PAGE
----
Does off-pump coronary artery bypass grafting negatively impact long-term survival and freedom from reintervention?

Shahzad G. Raja*, Mubassher Husain, Florentina L. Popescu, Dimple Chudasama, Siobhan Daley, Mohamed Amrani

*Corresponding author for this work

Research output: Contribution to journalArticlepeer-review

7 Citations (Scopus)

Abstract

Recently published evidence has raised concerns about worse late mortality and increasing need for reintervention after off-pump coronary artery bypass grafting. We undertook this study to assess the impact of off-pump coronary artery bypass grafting on survival and freedom from reintervention at 10 years. From January 2002 to December 2002, 307 consecutive patients who had isolated multivessel off-pump coronary artery bypass grafting at our institution were compared to a control group of 397 patients that underwent multivessel on-pump coronary artery bypass grafting during the same period. In addition, univariate and risk-adjusted comparisons between the two groups were performed at 10 years. Kaplan-Meier survival was similar for the two cohorts. After adjusting for clinical covariates, off-pump coronary artery bypass grafting did not emerge as a significant independent predictor of long-term mortality (Hazard Ratio 0.91; 95% Confidence Interval 0.70-1.12), readmission to hospital for cardiac cause (Hazard Ratio 0.96; 95% Confidence Interval 0.78-1.10), or the need for reintervention (Hazard Ratio 0.93; 95% Confidence Interval 0.87-1.05). Off-pump coronary artery bypass grafting compared with on-pump coronary artery bypass grafting does not adversely impact survival or freedom from reintervention at a 10-year follow-up.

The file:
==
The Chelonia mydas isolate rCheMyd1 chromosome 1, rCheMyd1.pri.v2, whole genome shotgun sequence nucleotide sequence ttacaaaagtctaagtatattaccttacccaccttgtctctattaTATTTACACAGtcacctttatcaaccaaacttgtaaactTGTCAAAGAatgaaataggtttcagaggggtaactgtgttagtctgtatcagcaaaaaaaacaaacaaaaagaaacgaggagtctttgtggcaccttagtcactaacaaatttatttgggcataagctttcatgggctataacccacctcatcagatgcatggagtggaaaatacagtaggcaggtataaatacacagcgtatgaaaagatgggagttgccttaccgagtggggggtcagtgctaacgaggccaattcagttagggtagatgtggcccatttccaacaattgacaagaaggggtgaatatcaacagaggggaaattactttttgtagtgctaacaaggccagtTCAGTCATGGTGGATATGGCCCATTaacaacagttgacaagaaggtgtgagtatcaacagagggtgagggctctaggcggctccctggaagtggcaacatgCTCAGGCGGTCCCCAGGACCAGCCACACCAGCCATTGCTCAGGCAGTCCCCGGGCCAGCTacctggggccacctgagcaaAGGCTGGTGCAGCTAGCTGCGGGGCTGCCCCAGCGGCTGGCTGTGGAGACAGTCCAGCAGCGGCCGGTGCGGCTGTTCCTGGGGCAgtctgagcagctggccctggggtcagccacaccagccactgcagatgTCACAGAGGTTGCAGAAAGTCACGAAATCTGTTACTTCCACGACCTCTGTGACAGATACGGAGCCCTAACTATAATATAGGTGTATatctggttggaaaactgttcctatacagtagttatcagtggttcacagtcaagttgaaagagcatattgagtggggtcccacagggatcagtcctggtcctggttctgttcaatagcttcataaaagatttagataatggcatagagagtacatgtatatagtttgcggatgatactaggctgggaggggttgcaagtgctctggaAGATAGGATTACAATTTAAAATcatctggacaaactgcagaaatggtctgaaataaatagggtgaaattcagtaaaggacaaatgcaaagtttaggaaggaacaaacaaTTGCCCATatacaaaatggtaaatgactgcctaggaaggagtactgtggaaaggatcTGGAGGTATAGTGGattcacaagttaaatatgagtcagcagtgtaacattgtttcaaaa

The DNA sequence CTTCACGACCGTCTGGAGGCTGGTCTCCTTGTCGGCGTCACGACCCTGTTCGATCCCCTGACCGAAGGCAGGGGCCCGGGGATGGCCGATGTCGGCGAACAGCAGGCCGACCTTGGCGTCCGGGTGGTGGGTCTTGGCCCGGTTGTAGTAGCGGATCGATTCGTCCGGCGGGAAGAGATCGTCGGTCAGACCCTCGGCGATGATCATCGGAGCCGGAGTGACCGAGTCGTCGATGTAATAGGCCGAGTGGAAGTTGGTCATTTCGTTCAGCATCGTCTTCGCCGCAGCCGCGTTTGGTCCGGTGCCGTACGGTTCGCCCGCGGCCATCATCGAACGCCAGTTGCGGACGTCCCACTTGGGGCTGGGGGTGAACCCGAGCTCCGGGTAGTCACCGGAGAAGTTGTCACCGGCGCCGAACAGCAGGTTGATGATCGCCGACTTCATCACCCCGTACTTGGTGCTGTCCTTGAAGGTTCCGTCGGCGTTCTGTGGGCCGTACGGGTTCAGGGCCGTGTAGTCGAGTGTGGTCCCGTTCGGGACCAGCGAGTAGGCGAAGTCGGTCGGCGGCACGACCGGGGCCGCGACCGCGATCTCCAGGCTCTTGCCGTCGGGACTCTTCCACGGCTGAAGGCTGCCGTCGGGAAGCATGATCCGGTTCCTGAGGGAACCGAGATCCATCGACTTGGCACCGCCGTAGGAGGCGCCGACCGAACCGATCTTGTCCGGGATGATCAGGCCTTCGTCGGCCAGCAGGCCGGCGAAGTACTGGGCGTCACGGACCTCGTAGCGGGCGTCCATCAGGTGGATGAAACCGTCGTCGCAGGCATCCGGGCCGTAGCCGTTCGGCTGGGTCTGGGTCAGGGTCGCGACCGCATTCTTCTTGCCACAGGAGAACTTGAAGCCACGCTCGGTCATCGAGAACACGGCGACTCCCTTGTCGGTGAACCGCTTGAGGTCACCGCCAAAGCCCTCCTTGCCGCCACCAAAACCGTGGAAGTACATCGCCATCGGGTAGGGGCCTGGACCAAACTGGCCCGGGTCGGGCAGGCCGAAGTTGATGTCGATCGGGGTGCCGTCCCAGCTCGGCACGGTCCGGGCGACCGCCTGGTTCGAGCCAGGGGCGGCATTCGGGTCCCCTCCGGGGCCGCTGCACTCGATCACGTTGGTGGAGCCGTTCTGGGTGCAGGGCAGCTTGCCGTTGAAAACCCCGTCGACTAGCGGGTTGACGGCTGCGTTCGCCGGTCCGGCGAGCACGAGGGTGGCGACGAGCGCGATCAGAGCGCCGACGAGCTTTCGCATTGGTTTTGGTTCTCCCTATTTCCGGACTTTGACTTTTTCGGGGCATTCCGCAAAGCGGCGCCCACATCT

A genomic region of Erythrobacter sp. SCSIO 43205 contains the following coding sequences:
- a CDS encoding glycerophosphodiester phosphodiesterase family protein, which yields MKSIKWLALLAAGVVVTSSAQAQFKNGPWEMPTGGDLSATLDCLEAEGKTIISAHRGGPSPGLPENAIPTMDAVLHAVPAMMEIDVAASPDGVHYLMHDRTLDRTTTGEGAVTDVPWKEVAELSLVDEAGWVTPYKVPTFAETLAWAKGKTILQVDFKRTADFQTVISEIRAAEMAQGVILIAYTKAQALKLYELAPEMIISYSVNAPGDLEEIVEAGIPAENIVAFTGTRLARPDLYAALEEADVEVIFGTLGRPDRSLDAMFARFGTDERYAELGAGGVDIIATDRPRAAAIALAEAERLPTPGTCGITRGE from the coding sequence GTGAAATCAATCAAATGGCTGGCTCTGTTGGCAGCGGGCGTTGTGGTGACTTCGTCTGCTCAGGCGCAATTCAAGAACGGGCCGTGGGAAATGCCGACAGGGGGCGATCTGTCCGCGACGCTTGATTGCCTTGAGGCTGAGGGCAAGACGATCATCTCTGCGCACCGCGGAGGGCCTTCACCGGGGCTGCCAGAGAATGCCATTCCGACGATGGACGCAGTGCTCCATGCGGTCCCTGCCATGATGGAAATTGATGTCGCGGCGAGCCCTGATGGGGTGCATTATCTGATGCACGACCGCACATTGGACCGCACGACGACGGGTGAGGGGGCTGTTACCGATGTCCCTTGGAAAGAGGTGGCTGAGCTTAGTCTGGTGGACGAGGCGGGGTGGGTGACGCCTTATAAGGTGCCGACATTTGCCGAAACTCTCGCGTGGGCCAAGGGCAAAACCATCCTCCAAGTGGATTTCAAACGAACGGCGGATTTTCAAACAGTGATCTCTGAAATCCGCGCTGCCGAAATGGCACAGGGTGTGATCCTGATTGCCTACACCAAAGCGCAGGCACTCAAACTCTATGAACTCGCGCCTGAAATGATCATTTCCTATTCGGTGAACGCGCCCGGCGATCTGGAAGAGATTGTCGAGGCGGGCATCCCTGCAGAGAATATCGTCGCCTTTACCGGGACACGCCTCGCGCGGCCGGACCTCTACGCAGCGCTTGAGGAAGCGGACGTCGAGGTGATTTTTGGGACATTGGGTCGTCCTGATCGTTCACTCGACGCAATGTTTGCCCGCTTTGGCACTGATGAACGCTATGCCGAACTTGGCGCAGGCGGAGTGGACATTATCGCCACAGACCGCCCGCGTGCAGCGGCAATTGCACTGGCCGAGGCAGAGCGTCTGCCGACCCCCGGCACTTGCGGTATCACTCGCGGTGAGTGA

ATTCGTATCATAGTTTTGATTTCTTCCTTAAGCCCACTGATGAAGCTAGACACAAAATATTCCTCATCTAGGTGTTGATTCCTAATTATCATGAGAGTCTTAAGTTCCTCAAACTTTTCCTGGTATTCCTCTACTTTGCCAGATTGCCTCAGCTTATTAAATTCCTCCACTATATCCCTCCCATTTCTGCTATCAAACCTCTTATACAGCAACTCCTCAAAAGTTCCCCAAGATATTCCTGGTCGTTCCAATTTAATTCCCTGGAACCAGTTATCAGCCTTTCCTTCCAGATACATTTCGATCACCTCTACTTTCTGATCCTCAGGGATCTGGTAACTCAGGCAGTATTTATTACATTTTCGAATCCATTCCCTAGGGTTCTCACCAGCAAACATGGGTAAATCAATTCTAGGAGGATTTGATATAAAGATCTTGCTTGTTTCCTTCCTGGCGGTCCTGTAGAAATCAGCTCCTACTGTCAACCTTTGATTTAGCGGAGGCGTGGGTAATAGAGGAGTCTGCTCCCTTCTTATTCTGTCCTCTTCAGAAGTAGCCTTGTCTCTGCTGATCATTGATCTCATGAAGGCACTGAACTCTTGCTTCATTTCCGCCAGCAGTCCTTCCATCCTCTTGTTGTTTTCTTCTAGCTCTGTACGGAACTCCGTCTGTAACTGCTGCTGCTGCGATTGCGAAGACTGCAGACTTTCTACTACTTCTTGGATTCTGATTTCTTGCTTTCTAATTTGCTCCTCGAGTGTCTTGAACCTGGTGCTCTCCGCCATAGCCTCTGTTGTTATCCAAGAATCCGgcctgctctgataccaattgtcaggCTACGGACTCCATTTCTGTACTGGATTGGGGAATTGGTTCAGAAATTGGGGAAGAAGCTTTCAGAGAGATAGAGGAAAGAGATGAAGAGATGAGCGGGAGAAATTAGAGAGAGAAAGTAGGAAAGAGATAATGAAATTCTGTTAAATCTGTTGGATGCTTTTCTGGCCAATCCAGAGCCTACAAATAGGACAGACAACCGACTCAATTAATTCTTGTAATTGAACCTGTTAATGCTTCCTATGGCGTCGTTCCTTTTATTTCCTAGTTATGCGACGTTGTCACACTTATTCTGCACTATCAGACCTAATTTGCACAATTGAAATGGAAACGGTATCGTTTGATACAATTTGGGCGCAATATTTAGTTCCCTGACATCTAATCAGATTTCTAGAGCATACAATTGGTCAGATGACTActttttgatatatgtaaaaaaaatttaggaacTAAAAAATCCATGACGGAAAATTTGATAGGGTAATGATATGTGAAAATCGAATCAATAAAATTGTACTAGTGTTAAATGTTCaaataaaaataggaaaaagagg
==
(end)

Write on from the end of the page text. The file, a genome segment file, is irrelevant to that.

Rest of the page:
Original languageEnglish
Article number602871
JournalBioMed Research International
Volume2013
DOIs
Publication statusPublished - 2013
Externally publishedYes

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